Research questions

The overarching research question of ProdJus is:

How do supranational governance innovations respond to issues of (in)justice associated with the governance of tropical forests?

The research considers these supranational innovations as interactive elements in forest governance that operate at local, national and supranational levels and across them. It does not take their supranational nature as given, but employs a bottom-up perspective to locate governance arrangements – i.e. their specific forms and effects – within production and political dynamics at various scales (Bulkeley, 2005).

More specifically, ProdJus will trace the origins of claims of (in)justice in global production networks and forest politics through the following research questions:

RQ1. How are different actors positioned in global production networks in the absence of ecolabelling certification and before the enforcement of FLEGT agreements?

RQ2. What are the most critical justice issues with regard to the governance of tropical forests without ecolabelling certification and before FLEGT?

RQ3. What claims of (in)justice do different actors assert in negotiations over ecolabelling certification procedures and alignment with FLEGT rules?

ProdJus will then examine how claims of (in)justice are, or are not, taken up in the ecolabelling and FLEGT

RQ4. What notions of justice inform these claims, and which ones gain traction in public discourse?

RQ5. Why and how are particular notions of justice institutionalized in the ecolabelling and FLEGT, whereas others are not?

Finally, ProdJus will determine the effects of FLEGT and ecolabelling on justice issues in the governance of tropical forests:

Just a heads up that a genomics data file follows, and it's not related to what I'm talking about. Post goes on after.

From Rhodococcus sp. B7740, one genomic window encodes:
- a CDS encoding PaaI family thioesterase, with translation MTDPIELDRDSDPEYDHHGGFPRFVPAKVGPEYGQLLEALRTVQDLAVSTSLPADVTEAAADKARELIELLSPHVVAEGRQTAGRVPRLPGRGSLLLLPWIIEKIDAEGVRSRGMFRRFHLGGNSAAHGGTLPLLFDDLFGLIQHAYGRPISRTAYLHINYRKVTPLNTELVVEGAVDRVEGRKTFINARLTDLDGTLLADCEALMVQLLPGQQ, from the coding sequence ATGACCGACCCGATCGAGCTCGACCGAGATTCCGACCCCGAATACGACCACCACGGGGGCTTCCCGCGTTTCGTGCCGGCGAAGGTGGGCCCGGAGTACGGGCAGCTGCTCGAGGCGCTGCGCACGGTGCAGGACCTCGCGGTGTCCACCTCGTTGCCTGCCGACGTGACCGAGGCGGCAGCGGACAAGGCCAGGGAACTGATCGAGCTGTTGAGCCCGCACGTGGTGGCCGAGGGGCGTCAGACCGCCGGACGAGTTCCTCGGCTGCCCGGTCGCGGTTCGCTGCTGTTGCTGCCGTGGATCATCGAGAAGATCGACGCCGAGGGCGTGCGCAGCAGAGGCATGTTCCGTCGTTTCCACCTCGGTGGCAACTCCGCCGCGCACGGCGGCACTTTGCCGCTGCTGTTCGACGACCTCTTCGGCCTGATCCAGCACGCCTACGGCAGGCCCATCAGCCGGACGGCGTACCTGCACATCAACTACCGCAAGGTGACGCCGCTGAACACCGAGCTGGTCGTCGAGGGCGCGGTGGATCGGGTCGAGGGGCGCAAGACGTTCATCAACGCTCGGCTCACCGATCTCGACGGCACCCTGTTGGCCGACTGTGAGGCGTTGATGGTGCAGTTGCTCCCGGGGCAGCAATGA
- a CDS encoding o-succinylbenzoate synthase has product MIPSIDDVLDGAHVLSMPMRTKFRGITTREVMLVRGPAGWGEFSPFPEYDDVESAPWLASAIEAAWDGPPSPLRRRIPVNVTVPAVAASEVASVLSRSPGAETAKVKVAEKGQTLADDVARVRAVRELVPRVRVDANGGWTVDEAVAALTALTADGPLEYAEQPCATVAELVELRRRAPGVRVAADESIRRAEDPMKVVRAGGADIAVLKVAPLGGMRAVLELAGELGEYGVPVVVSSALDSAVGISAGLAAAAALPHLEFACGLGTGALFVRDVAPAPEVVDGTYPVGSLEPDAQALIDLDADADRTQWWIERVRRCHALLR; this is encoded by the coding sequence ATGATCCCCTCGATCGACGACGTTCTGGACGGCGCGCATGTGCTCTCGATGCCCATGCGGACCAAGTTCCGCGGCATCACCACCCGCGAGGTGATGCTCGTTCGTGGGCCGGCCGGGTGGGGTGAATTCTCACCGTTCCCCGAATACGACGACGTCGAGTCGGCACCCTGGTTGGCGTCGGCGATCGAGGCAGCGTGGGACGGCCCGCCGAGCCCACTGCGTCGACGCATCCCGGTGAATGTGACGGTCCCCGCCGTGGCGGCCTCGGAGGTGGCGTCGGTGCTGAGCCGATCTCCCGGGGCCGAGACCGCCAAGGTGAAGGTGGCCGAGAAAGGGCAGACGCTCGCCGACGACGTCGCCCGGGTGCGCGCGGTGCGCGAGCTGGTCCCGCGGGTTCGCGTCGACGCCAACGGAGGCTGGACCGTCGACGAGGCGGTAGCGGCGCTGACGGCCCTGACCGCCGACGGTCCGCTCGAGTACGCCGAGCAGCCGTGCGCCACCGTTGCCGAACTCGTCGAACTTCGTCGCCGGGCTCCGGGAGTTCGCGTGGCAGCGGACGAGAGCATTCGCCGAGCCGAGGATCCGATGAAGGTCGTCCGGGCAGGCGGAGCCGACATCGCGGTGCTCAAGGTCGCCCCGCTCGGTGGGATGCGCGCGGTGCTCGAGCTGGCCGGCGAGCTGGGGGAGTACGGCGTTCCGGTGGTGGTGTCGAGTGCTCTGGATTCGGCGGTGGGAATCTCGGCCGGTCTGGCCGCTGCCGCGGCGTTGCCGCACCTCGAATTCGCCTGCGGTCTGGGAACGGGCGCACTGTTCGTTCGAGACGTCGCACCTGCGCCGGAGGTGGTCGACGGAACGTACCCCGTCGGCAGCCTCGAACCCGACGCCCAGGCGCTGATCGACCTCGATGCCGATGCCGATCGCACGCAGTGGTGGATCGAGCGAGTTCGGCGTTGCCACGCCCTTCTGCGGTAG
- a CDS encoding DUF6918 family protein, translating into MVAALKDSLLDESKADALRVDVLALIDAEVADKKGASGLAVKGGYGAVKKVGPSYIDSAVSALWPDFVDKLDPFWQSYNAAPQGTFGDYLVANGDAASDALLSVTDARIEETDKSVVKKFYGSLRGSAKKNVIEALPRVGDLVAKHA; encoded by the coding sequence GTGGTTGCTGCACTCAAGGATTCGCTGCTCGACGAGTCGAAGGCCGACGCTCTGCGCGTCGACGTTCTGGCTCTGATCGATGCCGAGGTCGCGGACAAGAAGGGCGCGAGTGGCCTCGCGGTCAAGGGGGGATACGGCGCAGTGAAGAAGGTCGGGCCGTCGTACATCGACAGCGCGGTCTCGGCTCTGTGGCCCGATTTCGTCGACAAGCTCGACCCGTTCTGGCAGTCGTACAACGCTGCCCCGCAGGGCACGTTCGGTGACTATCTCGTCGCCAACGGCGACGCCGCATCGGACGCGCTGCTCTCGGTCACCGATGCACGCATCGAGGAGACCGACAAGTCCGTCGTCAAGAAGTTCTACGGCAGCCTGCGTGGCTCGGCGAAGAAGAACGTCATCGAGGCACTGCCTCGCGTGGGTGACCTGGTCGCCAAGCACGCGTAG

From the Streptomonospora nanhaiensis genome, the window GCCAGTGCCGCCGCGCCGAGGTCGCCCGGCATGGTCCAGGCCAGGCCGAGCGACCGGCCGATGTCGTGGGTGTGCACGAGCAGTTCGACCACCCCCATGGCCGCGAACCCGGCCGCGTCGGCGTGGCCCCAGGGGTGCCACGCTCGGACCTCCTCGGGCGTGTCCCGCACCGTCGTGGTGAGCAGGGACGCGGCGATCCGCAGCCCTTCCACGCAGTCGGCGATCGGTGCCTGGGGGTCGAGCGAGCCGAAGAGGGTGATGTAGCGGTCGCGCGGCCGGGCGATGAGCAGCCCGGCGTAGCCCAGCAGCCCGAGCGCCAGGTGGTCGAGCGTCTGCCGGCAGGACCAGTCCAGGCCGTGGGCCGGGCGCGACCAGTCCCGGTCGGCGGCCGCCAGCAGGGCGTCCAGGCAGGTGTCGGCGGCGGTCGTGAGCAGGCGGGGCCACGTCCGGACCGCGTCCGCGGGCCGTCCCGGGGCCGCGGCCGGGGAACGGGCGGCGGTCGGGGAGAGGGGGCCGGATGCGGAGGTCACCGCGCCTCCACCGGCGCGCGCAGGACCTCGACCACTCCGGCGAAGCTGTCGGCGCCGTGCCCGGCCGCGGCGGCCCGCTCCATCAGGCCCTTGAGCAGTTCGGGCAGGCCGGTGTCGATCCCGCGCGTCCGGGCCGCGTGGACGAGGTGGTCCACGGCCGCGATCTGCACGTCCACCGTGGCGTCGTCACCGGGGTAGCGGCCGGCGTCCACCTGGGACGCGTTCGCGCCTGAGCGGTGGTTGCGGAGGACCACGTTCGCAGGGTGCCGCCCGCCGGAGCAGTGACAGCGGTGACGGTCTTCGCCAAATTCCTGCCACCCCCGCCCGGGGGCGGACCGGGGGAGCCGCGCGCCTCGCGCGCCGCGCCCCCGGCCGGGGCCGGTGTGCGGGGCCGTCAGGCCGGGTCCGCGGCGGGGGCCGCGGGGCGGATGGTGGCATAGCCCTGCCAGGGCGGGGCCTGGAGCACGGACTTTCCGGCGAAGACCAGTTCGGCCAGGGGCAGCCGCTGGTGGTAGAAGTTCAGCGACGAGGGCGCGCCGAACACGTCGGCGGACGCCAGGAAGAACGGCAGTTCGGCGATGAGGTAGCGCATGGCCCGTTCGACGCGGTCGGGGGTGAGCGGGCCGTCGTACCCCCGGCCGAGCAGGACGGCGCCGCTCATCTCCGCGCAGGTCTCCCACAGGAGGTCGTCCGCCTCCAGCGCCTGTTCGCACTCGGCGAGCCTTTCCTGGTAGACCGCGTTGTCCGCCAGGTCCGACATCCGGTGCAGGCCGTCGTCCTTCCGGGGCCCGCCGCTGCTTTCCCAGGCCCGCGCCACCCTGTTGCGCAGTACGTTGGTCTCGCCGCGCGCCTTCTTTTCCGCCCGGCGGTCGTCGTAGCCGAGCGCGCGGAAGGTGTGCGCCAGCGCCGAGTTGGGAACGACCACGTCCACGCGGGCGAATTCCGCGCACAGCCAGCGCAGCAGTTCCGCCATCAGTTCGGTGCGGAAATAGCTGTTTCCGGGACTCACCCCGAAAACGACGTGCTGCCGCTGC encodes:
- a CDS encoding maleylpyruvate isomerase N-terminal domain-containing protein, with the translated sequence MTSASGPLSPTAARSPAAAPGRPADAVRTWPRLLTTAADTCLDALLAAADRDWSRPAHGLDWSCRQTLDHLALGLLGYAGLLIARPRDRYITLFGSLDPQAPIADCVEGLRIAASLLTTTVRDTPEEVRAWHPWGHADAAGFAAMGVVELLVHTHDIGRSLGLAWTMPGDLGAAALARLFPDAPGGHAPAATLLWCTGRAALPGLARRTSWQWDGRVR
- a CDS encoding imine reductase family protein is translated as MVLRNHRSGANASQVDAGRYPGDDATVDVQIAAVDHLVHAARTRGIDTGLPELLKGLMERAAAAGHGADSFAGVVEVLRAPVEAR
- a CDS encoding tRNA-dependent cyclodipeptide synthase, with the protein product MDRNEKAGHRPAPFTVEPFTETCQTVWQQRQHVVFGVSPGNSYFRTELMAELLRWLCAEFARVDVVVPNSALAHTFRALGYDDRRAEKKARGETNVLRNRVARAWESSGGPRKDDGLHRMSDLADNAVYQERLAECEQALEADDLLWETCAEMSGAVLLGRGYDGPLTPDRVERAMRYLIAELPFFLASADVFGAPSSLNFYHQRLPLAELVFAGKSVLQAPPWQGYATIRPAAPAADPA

RQ6. How do the justice notions enshrined in the ecolabelling and FLEGT influence actors’ positions in, and exclusion from, global production networks?

RQ7. What effects do changes in actors’ positions create on justice issues in tropical forest governance?



ProdJus uses mixed methods to collect and analyse data. The empirical basis of the research is primarily interviews with industry actors, starting from the forest levels and working up to retailers, importers, policy-makers and social and environmental campaigners. These data will be focussed around claims that  actors make, and the positions they take with regards to distributive, procedural and recognition matters.  Whilst ProdJus focusses on FLEGT (and specifically the European Union Timber Regulation), ecolabelling is used as a comparison to understand how different governance systems lead to different justice politics.


  • Critical reflection on the potential of supranational governance innovations.
  • Recommendations on how FLEGT, and other supranational natural resource product governance structures, may be improved from a social and environmental justice perspective.
  • Show how procedural notions of justice get taken up in FLEGT agreements through an emphasis on civil society participation in the reform of forest law.